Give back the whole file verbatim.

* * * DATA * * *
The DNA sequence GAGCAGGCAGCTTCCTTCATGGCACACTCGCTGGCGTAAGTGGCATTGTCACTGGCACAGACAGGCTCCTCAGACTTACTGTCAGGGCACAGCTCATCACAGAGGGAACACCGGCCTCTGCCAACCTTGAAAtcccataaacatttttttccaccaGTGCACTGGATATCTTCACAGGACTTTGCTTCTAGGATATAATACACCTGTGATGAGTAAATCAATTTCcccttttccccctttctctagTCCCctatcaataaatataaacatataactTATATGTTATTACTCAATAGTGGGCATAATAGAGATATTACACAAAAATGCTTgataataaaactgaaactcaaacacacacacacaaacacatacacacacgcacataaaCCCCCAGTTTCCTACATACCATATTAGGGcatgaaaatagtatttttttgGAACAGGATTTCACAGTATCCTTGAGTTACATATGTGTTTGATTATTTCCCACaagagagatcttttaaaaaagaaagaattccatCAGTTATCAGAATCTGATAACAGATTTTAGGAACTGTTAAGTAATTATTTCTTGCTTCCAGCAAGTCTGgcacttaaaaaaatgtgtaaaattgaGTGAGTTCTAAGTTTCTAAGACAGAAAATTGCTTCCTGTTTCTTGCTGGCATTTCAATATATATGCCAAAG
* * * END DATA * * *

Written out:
The DNA sequence GAGCAGGCAGCTTCCTTCATGGCACACTCGCTGGCGTAAGTGGCATTGTCACTGGCACAGACAGGCTCCTCAGACTTACTGTCAGGGCACAGCTCATCACAGAGGGAACACCGGCCTCTGCCAACCTTGAAAtcccataaacatttttttccaccaGTGCACTGGATATCTTCACAGGACTTTGCTTCTAGGATATAATACACCTGTGATGAGTAAATCAATTTCcccttttccccctttctctagTCCCctatcaataaatataaacatataactTATATGTTATTACTCAATAGTGGGCATAATAGAGATATTACACAAAAATGCTTgataataaaactgaaactcaaacacacacacacaaacacatacacacacgcacataaaCCCCCAGTTTCCTACATACCATATTAGGGcatgaaaatagtatttttttgGAACAGGATTTCACAGTATCCTTGAGTTACATATGTGTTTGATTATTTCCCACaagagagatcttttaaaaaagaaagaattccatCAGTTATCAGAATCTGATAACAGATTTTAGGAACTGTTAAGTAATTATTTCTTGCTTCCAGCAAGTCTGgcacttaaaaaaatgtgtaaaattgaGTGAGTTCTAAGTTTCTAAGACAGAAAATTGCTTCCTGTTTCTTGCTGGCATTTCAATATATATGCCAAAG